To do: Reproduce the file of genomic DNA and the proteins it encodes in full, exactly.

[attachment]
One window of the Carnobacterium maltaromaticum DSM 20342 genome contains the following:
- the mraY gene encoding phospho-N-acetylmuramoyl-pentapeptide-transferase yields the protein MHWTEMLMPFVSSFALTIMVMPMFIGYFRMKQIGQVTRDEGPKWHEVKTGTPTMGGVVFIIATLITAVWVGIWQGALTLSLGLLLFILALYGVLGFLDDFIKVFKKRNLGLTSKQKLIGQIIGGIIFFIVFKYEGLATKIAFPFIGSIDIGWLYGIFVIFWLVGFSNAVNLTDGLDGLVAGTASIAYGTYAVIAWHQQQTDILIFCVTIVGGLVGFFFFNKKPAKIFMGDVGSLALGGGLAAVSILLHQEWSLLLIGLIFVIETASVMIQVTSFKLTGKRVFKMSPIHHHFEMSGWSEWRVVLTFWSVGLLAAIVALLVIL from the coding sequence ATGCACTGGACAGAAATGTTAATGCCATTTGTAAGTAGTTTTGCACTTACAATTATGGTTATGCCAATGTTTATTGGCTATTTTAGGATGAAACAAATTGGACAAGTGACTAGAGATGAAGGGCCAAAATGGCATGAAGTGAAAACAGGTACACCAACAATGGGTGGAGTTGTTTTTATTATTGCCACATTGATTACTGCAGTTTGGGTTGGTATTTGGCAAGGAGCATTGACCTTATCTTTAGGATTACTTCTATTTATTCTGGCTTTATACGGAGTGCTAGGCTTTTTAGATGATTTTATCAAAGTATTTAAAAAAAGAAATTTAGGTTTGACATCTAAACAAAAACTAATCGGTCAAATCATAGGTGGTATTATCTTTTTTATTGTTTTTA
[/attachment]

One window of the Carnobacterium maltaromaticum DSM 20342 genome contains the following:
- the mraY gene encoding phospho-N-acetylmuramoyl-pentapeptide-transferase yields the protein MHWTEMLMPFVSSFALTIMVMPMFIGYFRMKQIGQVTRDEGPKWHEVKTGTPTMGGVVFIIATLITAVWVGIWQGALTLSLGLLLFILALYGVLGFLDDFIKVFKKRNLGLTSKQKLIGQIIGGIIFFIVFKYEGLATKIAFPFIGSIDIGWLYGIFVIFWLVGFSNAVNLTDGLDGLVAGTASIAYGTYAVIAWHQQQTDILIFCVTIVGGLVGFFFFNKKPAKIFMGDVGSLALGGGLAAVSILLHQEWSLLLIGLIFVIETASVMIQVTSFKLTGKRVFKMSPIHHHFEMSGWSEWRVVLTFWSVGLLAAIVALLVIL from the coding sequence ATGCACTGGACAGAAATGTTAATGCCATTTGTAAGTAGTTTTGCACTTACAATTATGGTTATGCCAATGTTTATTGGCTATTTTAGGATGAAACAAATTGGACAAGTGACTAGAGATGAAGGGCCAAAATGGCATGAAGTGAAAACAGGTACACCAACAATGGGTGGAGTTGTTTTTATTATTGCCACATTGATTACTGCAGTTTGGGTTGGTATTTGGCAAGGAGCATTGACCTTATCTTTAGGATTACTTCTATTTATTCTGGCTTTATACGGAGTGCTAGGCTTTTTAGATGATTTTATCAAAGTATTTAAAAAAAGAAATTTAGGTTTGACATCTAAACAAAAACTAATCGGTCAAATCATAGGTGGTATTATCTTTTTTATTGTTTTTA